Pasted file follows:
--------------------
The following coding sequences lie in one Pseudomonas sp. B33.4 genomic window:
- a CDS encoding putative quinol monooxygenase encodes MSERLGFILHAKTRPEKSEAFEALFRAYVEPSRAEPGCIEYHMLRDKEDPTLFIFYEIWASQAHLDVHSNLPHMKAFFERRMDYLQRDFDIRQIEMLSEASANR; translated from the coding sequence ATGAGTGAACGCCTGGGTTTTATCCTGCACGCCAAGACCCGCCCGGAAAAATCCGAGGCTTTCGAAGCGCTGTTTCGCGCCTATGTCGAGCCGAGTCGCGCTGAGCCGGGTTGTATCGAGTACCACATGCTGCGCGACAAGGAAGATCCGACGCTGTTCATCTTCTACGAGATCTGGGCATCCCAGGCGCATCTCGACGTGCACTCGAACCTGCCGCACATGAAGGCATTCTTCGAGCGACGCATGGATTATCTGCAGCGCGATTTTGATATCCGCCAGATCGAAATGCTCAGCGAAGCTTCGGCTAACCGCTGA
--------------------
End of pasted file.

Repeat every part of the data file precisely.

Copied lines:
The following coding sequences lie in one Pseudomonas sp. B33.4 genomic window:
- a CDS encoding putative quinol monooxygenase encodes MSERLGFILHAKTRPEKSEAFEALFRAYVEPSRAEPGCIEYHMLRDKEDPTLFIFYEIWASQAHLDVHSNLPHMKAFFERRMDYLQRDFDIRQIEMLSEASANR; translated from the coding sequence ATGAGTGAACGCCTGGGTTTTATCCTGCACGCCAAGACCCGCCCGGAAAAATCCGAGGCTTTCGAAGCGCTGTTTCGCGCCTATGTCGAGCCGAGTCGCGCTGAGCCGGGTTGTATCGAGTACCACATGCTGCGCGACAAGGAAGATCCGACGCTGTTCATCTTCTACGAGATCTGGGCATCCCAGGCGCATCTCGACGTGCACTCGAACCTGCCGCACATGAAGGCATTCTTCGAGCGACGCATGGATTATCTGCAGCGCGATTTTGATATCCGCCAGATCGAAATGCTCAGCGAAGCTTCGGCTAACCGCTGA